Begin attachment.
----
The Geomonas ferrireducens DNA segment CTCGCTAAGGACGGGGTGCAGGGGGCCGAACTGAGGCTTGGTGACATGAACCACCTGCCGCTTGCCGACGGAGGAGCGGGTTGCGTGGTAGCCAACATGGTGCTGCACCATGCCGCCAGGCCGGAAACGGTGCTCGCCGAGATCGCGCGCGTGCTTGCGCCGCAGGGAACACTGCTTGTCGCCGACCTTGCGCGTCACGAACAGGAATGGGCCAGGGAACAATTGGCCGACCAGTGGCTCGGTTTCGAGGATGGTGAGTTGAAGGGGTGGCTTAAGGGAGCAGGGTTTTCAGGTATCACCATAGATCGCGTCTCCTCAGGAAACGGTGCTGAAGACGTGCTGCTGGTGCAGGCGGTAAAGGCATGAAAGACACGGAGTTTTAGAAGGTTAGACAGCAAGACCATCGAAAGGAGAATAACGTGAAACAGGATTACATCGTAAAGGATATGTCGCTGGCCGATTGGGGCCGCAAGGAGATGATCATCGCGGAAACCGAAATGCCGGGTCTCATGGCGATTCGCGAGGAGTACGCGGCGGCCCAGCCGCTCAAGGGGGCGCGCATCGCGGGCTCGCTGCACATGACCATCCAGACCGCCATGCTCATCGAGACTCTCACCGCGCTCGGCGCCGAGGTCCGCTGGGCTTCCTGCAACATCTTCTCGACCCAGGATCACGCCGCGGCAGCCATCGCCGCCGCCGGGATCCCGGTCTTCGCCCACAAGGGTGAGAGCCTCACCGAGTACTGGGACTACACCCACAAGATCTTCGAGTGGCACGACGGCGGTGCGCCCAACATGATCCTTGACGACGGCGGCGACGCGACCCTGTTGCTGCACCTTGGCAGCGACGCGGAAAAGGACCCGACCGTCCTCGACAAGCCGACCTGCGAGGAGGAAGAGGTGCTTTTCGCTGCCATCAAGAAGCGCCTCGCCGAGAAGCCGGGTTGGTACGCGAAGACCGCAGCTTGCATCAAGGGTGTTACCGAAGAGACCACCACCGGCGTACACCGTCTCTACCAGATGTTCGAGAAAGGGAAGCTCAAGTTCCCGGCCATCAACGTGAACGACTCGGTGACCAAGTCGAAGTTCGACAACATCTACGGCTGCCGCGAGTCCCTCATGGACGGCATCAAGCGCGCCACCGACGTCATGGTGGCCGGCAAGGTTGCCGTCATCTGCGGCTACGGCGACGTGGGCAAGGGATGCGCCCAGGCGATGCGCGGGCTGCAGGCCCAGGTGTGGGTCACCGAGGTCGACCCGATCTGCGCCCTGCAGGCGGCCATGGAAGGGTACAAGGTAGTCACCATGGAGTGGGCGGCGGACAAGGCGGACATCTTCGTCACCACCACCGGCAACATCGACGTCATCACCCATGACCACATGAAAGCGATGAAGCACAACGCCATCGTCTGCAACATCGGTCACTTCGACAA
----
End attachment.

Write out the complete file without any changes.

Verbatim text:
The Geomonas ferrireducens DNA segment CTCGCTAAGGACGGGGTGCAGGGGGCCGAACTGAGGCTTGGTGACATGAACCACCTGCCGCTTGCCGACGGAGGAGCGGGTTGCGTGGTAGCCAACATGGTGCTGCACCATGCCGCCAGGCCGGAAACGGTGCTCGCCGAGATCGCGCGCGTGCTTGCGCCGCAGGGAACACTGCTTGTCGCCGACCTTGCGCGTCACGAACAGGAATGGGCCAGGGAACAATTGGCCGACCAGTGGCTCGGTTTCGAGGATGGTGAGTTGAAGGGGTGGCTTAAGGGAGCAGGGTTTTCAGGTATCACCATAGATCGCGTCTCCTCAGGAAACGGTGCTGAAGACGTGCTGCTGGTGCAGGCGGTAAAGGCATGAAAGACACGGAGTTTTAGAAGGTTAGACAGCAAGACCATCGAAAGGAGAATAACGTGAAACAGGATTACATCGTAAAGGATATGTCGCTGGCCGATTGGGGCCGCAAGGAGATGATCATCGCGGAAACCGAAATGCCGGGTCTCATGGCGATTCGCGAGGAGTACGCGGCGGCCCAGCCGCTCAAGGGGGCGCGCATCGCGGGCTCGCTGCACATGACCATCCAGACCGCCATGCTCATCGAGACTCTCACCGCGCTCGGCGCCGAGGTCCGCTGGGCTTCCTGCAACATCTTCTCGACCCAGGATCACGCCGCGGCAGCCATCGCCGCCGCCGGGATCCCGGTCTTCGCCCACAAGGGTGAGAGCCTCACCGAGTACTGGGACTACACCCACAAGATCTTCGAGTGGCACGACGGCGGTGCGCCCAACATGATCCTTGACGACGGCGGCGACGCGACCCTGTTGCTGCACCTTGGCAGCGACGCGGAAAAGGACCCGACCGTCCTCGACAAGCCGACCTGCGAGGAGGAAGAGGTGCTTTTCGCTGCCATCAAGAAGCGCCTCGCCGAGAAGCCGGGTTGGTACGCGAAGACCGCAGCTTGCATCAAGGGTGTTACCGAAGAGACCACCACCGGCGTACACCGTCTCTACCAGATGTTCGAGAAAGGGAAGCTCAAGTTCCCGGCCATCAACGTGAACGACTCGGTGACCAAGTCGAAGTTCGACAACATCTACGGCTGCCGCGAGTCCCTCATGGACGGCATCAAGCGCGCCACCGACGTCATGGTGGCCGGCAAGGTTGCCGTCATCTGCGGCTACGGCGACGTGGGCAAGGGATGCGCCCAGGCGATGCGCGGGCTGCAGGCCCAGGTGTGGGTCACCGAGGTCGACCCGATCTGCGCCCTGCAGGCGGCCATGGAAGGGTACAAGGTAGTCACCATGGAGTGGGCGGCGGACAAGGCGGACATCTTCGTCACCACCACCGGCAACATCGACGTCATCACCCATGACCACATGAAAGCGATGAAGCACAACGCCATCGTCTGCAACATCGGTCACTTCGACAA